6-year-old boy in Arizona dies after father tries to perform exorcism on him, police say
An Arizona man was arrested in connection to the death of his 6-year-old son after he told investigators he poured hot water down the boy’s throat to rid the child of a demon, according to a criminal complaint.
The boy’s adoptive mother, Romelia Martinez, told detectives that her son “had been acting demonic” and her husband offered to give the boy and their other child a bath. She told police that she could hear gurgling coming from the bathroom and when she opened the door she saw Pablo Martinez holding the 6-year-old underneath the faucet in the bathtub, according to the complaint.
Romelia Martinez said she yelled at him to stop and he told her that “he had to do it.” She then called a pastor and when he did not answer she called 911, telling the operator that at that time her husband was attempting CPR and poured cold water on the child.
Pablo Martinez told investigators he poured hot water down the boy’s throat to try to “cast out the demon” after he witnessed the boy have an “unnatural fit of rage.” He said the child was under the water for five to 10 minutes, the complaint states. The other child eventually left the bathroom in tears.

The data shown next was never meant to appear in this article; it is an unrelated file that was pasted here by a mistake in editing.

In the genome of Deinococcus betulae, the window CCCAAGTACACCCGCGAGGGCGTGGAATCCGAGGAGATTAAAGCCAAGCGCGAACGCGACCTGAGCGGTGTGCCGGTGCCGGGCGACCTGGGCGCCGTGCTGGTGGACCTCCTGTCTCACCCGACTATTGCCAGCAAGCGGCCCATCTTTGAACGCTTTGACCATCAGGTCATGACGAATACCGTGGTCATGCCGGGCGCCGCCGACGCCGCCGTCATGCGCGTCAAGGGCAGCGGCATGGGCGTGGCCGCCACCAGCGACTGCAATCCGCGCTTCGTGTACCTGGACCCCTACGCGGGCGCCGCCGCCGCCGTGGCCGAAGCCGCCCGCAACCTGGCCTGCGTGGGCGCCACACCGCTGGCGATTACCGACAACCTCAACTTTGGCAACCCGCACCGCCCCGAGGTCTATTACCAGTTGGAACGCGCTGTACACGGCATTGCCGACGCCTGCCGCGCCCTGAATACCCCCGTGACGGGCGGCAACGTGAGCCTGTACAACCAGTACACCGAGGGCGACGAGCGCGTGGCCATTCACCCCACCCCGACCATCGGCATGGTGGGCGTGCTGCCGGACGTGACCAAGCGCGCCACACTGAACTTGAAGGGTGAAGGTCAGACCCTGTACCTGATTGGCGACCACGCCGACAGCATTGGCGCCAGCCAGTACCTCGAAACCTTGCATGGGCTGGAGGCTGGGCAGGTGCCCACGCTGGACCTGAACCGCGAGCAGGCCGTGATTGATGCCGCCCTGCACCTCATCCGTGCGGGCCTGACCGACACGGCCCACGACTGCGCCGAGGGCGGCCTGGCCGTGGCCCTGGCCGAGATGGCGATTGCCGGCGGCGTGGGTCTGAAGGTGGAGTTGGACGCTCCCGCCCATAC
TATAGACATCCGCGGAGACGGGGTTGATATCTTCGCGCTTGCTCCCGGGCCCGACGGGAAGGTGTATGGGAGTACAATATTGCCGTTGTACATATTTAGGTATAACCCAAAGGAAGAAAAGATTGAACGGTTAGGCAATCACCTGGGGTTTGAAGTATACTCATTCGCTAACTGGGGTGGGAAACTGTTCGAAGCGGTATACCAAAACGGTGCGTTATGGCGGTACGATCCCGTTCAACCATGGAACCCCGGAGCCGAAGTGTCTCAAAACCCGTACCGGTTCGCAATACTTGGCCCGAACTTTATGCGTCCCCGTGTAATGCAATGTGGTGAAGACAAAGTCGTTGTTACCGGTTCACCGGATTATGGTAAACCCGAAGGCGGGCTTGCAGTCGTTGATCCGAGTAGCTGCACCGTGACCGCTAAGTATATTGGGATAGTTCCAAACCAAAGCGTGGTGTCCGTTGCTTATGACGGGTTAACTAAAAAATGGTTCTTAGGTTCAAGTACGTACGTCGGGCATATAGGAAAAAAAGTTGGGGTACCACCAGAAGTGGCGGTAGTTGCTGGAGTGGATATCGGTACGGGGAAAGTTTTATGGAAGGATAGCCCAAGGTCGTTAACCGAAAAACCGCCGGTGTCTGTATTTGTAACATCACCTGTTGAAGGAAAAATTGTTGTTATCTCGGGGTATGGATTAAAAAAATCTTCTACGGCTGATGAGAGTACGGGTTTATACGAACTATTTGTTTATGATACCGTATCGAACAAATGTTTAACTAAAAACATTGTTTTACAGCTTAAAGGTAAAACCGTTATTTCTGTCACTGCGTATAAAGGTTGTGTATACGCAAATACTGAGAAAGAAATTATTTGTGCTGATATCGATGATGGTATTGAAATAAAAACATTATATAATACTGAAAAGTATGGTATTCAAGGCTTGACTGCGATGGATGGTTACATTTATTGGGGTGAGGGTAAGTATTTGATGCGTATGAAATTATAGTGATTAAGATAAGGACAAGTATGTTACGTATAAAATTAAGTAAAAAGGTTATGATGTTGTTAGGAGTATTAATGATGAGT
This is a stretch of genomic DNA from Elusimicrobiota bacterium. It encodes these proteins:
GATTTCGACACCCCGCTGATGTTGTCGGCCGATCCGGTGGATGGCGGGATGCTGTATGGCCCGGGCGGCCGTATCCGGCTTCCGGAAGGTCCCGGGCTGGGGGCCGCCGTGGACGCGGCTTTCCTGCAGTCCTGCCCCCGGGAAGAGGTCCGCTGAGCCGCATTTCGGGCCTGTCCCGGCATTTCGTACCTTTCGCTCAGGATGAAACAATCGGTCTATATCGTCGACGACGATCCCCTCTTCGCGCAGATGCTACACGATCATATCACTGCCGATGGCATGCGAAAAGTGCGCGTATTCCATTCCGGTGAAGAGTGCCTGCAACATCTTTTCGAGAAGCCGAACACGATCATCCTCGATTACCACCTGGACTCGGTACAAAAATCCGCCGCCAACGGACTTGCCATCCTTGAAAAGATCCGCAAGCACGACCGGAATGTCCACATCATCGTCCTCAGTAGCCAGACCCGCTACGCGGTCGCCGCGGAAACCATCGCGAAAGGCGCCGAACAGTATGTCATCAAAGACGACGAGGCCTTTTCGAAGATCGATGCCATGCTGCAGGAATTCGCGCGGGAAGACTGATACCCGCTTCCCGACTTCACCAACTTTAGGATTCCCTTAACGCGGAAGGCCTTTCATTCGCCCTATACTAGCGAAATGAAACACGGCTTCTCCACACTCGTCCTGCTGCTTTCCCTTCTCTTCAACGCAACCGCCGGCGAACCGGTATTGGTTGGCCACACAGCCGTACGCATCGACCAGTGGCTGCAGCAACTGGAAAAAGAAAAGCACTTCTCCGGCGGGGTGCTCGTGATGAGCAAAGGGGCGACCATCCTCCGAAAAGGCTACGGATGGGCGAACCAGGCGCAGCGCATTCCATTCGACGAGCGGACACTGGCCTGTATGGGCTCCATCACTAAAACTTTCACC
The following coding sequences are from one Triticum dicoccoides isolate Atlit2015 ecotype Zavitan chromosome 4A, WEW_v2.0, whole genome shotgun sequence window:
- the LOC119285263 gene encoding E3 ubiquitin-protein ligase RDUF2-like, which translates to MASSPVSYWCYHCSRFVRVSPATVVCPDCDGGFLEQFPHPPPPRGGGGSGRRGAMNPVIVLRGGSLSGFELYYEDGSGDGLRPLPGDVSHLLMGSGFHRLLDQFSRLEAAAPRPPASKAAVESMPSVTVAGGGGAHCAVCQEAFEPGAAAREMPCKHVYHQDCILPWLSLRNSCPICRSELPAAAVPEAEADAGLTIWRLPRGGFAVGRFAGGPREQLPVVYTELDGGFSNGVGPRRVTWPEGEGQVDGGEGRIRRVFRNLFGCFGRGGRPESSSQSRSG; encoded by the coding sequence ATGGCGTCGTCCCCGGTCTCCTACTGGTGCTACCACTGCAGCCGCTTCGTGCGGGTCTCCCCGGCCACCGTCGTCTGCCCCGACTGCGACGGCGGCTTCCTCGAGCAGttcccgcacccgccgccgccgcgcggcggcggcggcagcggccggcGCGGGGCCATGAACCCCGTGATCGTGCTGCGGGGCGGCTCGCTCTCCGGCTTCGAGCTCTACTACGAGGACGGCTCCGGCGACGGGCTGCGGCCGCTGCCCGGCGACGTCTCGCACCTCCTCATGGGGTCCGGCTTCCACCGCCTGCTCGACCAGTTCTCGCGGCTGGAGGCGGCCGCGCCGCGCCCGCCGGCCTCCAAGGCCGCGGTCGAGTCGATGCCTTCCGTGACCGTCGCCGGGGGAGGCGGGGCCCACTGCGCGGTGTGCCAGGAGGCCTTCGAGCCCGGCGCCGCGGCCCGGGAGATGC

Pablo Martinez told investigators that he thought the hot water was working to cast out the demon. He was taken into custody on a first-degree murder charge.
Police found the child in a room propped against a pillow. He was rushed to the hospital where he was pronounced dead. According to the court documents, the boy had burn marks on 15 percent of his body, including his head, elbows, and forearms.
Authorities said Romelia Martinez is a member of the Pascua Yaqui Indian Reservation near Tucson. Pablo Martinez is not a member.
The reservation and the Pascua Yaqui Police Department did not immediately return requests for comment.
The child was a student at Lynn Urquides Elementary School in Tuscon, a school spokesperson confirmed.
“It is with deep regret and sadness that I inform you of the death of one of our students. Our counselors are available to help staff and any student who is struggling with death or other issues that may surface,” the school said in a statement. “Our sincerest condolences go out to the family.”
Minyvonne Burke is a breaking news reporter for NBC News.